by: NCRG Staff | Aug 4, 2011
Part two of the series recapping Dr. Howard Shaffer’s keynote address at the 25th National Conference on Problem Gambling in Boston, Mass. To read part one of the Gambling Disorders 360° series, click here.
After laying the foundation for his presentation by outlining the theoretical revolutions that have defined our understanding of gambling disorders, Dr. Howard Shaffer then proposed that the next revolution in understanding gambling disorders will come from the way online gambling behavior can now be studied. Until recently, information about people’s gambling behavior has come almost exclusively from self-report (asking a person questions about their past gambling behaviors). Self-report is considered to be acceptably accurate by the scientific community, but it relies on recollections of individuals that may be influenced by a variety of factors such as desire to please interviewers or to downplay losses. For years these problems with self-reported data have presented a challenge to researchers studying gambling disorders. However, Dr. Shaffer suggested that new innovations in research methods will decrease the role of self-report and allow researchers to look directly at the gambling behavior of online gamblers.
To examine gambling behavior directly, researchers need to have access to all of the games played, bets made, wins and losses and other behaviors of those who gamble. In the online environment, those actions and more are being automatically stored by the online casino operator, as was the case in Dr. Shaffer’s study. Dr. Shaffer and his colleagues at the Division on Addictions partnered with European online casino operator bwin (owned by bwin.party digital entertainment plc) and were given access to a record of the actual gambling activities of more than 40,000 people over a six-year period. (We have discussed this partnership in more detail in previous blog posts, including the September 2010 edition of Issues & Insights).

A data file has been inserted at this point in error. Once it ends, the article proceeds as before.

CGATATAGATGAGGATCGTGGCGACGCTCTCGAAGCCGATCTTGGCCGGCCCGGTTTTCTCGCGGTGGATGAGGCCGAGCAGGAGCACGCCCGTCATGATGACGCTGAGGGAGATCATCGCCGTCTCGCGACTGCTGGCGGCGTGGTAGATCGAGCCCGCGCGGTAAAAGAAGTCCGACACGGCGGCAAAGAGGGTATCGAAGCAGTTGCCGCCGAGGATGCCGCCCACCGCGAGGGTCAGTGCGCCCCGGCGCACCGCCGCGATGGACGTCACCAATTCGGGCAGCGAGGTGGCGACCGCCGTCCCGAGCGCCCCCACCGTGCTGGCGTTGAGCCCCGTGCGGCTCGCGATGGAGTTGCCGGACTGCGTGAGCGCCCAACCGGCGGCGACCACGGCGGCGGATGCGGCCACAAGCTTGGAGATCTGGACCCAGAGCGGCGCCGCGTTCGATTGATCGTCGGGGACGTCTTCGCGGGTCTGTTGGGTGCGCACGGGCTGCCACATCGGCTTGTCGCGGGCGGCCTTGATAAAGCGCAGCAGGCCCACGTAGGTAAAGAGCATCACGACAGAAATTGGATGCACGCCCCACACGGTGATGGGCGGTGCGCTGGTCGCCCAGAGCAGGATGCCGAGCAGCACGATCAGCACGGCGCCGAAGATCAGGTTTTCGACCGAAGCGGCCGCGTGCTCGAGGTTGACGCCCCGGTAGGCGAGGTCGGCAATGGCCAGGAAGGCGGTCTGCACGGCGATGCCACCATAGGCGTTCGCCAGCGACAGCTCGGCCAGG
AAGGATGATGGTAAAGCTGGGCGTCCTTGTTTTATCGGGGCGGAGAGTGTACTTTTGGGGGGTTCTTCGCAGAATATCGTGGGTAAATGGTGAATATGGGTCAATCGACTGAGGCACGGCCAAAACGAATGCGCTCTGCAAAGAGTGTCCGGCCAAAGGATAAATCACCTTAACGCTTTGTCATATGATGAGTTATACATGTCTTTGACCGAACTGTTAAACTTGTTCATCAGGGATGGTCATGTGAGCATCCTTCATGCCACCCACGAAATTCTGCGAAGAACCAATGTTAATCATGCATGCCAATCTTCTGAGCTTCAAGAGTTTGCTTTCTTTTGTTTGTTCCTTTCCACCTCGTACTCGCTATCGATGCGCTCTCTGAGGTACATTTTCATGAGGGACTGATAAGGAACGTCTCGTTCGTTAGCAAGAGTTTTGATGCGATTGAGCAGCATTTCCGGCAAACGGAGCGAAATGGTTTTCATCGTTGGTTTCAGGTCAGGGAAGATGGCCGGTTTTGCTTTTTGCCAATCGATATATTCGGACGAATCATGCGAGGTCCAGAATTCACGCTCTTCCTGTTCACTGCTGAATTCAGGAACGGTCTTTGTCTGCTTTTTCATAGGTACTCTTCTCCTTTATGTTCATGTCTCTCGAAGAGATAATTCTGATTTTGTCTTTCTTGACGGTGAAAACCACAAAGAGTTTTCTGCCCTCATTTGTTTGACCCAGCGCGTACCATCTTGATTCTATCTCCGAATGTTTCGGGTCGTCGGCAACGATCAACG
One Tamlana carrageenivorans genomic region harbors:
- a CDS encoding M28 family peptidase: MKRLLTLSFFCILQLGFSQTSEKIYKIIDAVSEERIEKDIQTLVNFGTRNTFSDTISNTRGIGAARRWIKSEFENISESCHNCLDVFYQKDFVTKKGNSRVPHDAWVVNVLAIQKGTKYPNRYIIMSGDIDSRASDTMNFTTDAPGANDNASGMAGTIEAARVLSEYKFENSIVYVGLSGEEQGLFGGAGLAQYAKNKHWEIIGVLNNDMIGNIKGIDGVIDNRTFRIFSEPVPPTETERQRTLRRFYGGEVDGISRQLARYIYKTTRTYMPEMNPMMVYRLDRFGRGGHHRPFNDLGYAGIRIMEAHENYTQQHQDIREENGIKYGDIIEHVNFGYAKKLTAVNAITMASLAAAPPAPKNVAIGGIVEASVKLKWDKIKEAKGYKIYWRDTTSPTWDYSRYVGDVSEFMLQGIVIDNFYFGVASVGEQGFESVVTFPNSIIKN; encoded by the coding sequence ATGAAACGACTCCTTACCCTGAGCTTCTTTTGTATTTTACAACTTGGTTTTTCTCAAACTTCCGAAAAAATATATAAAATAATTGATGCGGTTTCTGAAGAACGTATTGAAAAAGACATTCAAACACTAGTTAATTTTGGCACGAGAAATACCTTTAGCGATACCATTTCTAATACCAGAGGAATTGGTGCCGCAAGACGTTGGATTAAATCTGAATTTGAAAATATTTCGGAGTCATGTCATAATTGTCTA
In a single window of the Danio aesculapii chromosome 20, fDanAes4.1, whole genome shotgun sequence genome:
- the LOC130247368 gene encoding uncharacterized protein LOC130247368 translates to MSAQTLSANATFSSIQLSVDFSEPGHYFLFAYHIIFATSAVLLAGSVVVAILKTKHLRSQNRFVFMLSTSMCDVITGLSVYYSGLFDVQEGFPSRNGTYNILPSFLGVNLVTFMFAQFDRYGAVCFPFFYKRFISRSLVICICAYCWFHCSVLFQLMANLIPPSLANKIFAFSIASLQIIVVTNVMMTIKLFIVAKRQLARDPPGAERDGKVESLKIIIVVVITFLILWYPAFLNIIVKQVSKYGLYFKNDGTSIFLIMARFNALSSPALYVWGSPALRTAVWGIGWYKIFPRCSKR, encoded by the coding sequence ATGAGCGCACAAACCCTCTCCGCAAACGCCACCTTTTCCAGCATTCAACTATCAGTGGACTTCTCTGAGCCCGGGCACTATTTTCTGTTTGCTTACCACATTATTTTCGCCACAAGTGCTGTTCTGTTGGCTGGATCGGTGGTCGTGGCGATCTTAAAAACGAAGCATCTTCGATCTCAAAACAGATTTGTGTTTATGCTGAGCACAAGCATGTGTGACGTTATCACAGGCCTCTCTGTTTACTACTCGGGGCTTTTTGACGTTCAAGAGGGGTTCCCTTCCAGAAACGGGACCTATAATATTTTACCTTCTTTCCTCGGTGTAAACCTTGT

This partnership has allowed the researchers to focus their efforts on groups that they would not otherwise be able to study, such as people who have closed their accounts because they have said they personally feel that they have “gambling problems”. This group consists of only 215 people out of the 47,000 who used the website during this period (LaBrie & H. J. Shaffer, 2011). The ability see the actual behaviors of this desired population (even when they make up only 1 out of every 218 users, as in this case) is, according to Dr. Shaffer, a revolution in gambling disorder research.
Dr. Shaffer suggested that access to data on the actual behaviors of gamblers creates the opportunity for several potential breakthroughs. For example, it may someday be possible for online casinos to use betting patterns to identify gamblers who are at risk for developing gambling problems before the problems manifest. (We discussed this possibility in an interview with Division on Addictions researcher Dr. Sarah Nelson last year.)
It may also be possible to give firm answers to long standing questions, like “Are people who play certain games more likely to develop problems than others?” by examining the actual betting behavior of groups of gamblers. Only time will tell whether the research being done by groups like the Division on Addictions will be the next great leap forward in gambling disorder research, or just another small step towards some future revolution that is not yet kown.
What do you think the next revolution in gambling disorder research will be? Let us know in the comments section below!
LaBrie, R., & Shaffer, H. J. (2011). Identifying behavioral markers of disordered Internet sports gambling. Addiction Research & Theory, 19(1), 56 - 65.
Shaffer, H. (2011, July 1). Scientific Revolutions: Understanding Gambling Disorders. Presented at the National Conference on Problem Gambling, Park Plaza Hotel, Boston MA.